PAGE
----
Blockchains are decentralized networks: not operated by one particular company or individual but by multiple anonymous agents. 'Gas' is the compensation paid to miners and stakers, the agents who help make transactions possible in a blockchain network. Originally used in the Ethereum network, the term 'Gas' is now commonly used to refer to similar fees on other blockchains.

An easy way to think of 'Gas' is like itโ€™s fuel for your car: the farther the destination (the more demanding the process is on the network) the more fuel you will need (the more gas you must pay for the process to be completed).

Gas fees change all the time

Nearly all transactions cost gas, but since some operations require more work than others miners and stakers need to be incentivized accordingly to complete the more demanding tasks. Thus, gas fees vary over time depending on the type and the number of transactions queued on the blockchain at a given moment - it is normal to pay a different gas fee to complete the same transaction in two different days or even at different times on the same day. When the volume of transactions is high, urgent and/or more complex operations cost a higher gas fee.

Gas fees are always paid in the native coin of the network that the transaction is taking place on: ETH for Ethereum, MATIC for Polygon, AVAX for Avalanche, etc. Don't have the specific coin you need? You may choose to swap some of the other coins you own, or buy from an exchange.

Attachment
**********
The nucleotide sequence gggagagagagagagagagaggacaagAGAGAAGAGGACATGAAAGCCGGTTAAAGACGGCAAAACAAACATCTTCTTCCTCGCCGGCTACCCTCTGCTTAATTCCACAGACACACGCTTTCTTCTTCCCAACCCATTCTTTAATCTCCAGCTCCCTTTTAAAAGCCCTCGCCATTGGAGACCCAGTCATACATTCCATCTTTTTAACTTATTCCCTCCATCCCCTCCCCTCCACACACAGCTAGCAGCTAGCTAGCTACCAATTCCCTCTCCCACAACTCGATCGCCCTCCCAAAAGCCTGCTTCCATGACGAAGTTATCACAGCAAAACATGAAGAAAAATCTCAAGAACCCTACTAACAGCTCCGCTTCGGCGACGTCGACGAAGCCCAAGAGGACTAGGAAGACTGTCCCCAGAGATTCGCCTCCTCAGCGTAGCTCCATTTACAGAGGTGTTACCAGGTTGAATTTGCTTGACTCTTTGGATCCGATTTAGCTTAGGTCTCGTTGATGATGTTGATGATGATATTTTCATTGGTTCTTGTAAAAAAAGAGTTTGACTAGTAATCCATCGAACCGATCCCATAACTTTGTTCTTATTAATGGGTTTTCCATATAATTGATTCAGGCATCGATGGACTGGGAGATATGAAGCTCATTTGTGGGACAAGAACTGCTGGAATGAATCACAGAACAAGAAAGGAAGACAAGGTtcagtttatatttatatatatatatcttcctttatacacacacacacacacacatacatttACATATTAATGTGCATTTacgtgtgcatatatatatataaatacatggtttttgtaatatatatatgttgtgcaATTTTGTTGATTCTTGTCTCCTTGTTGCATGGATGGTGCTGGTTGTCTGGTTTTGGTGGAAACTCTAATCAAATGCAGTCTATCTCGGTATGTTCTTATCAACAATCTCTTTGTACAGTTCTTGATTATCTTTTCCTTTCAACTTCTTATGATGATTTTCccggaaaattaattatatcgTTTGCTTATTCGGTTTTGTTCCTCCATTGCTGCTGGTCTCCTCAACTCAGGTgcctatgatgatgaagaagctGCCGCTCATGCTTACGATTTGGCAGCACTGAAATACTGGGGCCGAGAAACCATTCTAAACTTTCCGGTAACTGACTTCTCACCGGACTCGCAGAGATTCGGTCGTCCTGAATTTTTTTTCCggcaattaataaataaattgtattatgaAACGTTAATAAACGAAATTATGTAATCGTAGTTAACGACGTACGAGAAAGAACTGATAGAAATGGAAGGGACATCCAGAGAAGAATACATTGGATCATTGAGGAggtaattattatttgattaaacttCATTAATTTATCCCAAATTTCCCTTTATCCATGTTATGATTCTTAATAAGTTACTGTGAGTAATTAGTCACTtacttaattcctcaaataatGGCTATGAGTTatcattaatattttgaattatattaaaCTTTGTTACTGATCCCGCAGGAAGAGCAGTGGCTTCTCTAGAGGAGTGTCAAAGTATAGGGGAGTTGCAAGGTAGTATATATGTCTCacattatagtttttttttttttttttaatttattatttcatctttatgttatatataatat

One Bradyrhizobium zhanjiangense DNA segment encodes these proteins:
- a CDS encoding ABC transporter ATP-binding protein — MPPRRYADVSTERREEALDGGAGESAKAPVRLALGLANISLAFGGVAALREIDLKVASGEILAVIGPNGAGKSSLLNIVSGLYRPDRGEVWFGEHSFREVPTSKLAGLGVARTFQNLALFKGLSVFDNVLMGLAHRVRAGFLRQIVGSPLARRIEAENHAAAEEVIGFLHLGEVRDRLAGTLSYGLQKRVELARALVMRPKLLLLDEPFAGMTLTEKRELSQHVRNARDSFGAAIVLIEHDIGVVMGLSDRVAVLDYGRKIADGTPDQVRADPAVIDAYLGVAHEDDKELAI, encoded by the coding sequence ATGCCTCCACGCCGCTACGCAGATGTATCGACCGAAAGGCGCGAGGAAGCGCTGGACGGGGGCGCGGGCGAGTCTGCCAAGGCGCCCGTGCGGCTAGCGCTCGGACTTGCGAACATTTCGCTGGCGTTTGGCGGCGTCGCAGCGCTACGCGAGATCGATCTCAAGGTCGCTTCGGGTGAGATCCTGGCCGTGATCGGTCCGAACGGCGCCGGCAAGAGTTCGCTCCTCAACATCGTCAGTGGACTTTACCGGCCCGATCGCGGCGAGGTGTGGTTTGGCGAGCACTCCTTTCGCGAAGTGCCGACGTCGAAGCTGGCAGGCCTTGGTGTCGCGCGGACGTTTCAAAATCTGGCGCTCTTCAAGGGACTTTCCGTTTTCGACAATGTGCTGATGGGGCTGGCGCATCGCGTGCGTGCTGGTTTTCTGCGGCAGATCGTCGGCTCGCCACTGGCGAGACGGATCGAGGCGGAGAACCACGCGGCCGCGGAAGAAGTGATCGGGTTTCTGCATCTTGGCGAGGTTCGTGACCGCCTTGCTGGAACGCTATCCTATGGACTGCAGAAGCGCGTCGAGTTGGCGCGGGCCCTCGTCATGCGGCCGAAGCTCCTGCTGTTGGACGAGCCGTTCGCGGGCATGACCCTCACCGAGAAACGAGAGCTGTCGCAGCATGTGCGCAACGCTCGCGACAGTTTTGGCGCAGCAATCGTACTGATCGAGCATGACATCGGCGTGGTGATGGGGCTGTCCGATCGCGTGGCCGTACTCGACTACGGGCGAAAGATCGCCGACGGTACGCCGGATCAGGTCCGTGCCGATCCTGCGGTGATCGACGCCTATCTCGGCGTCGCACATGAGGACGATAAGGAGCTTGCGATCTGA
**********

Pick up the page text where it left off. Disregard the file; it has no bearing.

Finding out the gas fee for a transaction

Most crypto wallets will show the gas fee cost of a given transaction before you confirm its execution. Zelus wallet certainly does so for all transactions - and we also added a brief explanation of what gas fees are for those who are not familiar with the term.

Why there are no gas fees in centralized exchanges, like Binance or Coinbase

Many centralized exchanges operate similarly to a bank: since they have full custody of your funds they do 'off-chain' bookkeeping instead of actually transferring crypto to or from your blockchain address. In simple terms: crypto doesn't actually move, thus gas fee is not required. Users pay instead a 'trading fee' to the exchange every time they do a transaction, as well as a 'withdrawal fee' when they actually move any funds from the exchange into their own crypto wallet.

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